Complications of CVC can be broadly categorized into mechanical, thrombotic and infections. Arteriovenous fistula, arterial puncture, hematoma & pneumothorax are the most common mechanical complications [3, 4]. Real-time ultrasonography (USG) is considered to be superior to conventional landmarking method of catheterization and is also more successful then pre-procedural USG [5]. AVF can be treated with image-guided coiling while pseudoaneurysm can be treated with compression or image-guided thrombin or coil placement. However, fistula between two large vessels (i.e. carotid artery and internal jugular vein) that are not promptly recognized may grow requiring direct surgical repair instead of coil placement as latter is challenging in high-flow & high-pressure systems and may result in catastrophic coil embolisation [6]. Studies have proved that even pre-procedural ultrasound had higher success rate and safety of CVC as there are more successful attempts as compared to landmarking method (88%:58%) [5]. The same study shows cannulation time was significantly shorter when pre-procedural US was performed. Though, using ultrasound is safer and faster however there is a significant increase in treatment costing and it is operator dependent too [5]. The National Institute for Clinical Excellence (NICE) guidelines of 2002 recommended the use of US for CVC in order to minimize complications associated with central line placement.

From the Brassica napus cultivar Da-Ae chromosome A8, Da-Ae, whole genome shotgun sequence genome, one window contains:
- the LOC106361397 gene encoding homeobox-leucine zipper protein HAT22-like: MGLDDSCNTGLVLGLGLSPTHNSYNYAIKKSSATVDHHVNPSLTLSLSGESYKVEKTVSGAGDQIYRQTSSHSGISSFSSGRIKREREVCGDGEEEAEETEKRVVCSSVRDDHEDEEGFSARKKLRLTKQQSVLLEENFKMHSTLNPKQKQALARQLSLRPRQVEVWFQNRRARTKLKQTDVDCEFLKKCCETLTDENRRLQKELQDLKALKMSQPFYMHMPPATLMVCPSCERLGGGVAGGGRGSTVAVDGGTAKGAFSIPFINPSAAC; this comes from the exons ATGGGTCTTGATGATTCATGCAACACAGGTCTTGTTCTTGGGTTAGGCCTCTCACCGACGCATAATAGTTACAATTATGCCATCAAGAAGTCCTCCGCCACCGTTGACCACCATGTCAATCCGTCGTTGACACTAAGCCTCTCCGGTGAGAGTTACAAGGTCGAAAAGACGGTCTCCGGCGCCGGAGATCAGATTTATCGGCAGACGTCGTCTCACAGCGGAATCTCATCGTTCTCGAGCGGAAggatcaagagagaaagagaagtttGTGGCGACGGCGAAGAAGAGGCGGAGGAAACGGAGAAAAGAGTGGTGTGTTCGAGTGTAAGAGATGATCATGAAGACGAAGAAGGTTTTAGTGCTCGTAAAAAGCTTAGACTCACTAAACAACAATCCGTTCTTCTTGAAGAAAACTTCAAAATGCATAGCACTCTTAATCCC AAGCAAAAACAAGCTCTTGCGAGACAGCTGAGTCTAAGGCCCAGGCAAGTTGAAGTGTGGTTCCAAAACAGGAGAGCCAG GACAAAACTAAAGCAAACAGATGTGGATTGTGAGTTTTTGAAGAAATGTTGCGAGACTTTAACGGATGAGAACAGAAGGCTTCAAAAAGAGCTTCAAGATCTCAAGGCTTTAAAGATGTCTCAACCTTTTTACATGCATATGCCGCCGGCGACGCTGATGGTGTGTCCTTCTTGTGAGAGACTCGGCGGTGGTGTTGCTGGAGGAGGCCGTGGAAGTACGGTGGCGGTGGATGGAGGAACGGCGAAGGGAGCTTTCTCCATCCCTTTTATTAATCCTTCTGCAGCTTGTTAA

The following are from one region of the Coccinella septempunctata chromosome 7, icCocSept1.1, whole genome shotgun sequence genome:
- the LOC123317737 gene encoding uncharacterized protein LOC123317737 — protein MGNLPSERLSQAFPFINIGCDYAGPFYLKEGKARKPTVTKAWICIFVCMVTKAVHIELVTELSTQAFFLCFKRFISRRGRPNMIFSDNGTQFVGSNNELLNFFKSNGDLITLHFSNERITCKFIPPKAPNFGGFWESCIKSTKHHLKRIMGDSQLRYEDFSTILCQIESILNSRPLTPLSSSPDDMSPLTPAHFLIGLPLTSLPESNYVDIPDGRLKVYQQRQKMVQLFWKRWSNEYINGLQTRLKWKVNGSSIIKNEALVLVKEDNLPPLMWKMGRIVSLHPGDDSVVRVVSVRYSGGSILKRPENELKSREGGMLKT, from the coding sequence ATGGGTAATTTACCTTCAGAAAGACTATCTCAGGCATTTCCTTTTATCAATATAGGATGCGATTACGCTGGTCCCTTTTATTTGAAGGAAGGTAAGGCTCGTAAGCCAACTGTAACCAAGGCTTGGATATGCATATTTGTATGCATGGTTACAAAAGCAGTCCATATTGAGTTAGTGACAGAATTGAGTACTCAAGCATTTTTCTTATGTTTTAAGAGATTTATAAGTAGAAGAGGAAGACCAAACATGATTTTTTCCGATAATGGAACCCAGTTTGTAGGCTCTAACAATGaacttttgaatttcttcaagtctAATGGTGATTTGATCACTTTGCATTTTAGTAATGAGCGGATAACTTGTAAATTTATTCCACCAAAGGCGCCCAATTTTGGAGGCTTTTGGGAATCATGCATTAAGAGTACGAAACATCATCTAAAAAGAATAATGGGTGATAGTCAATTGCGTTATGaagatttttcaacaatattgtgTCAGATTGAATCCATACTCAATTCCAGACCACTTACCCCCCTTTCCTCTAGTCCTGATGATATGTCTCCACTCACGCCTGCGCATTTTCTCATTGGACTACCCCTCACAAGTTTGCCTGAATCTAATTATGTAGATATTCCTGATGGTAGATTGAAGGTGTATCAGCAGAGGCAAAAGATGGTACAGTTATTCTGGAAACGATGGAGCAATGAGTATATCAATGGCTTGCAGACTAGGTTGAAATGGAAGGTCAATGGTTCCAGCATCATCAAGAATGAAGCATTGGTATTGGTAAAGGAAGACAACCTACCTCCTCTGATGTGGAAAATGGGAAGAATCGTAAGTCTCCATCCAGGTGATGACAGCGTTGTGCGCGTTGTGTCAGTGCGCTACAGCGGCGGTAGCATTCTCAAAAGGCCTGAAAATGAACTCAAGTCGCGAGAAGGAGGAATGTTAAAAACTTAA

4. Conclusion

While central venous access is routine in the critically-ill patients, it is not without risk. Physicians should be aware of the immediate and delayed complications related to CVC as early detection and management significantly reduces morbidity and mortality. In CVC, HRUS has an important role as it reduces failure rates & number of unsuccessful attempts and reduces the risk of complications including arterial injuries associated.

References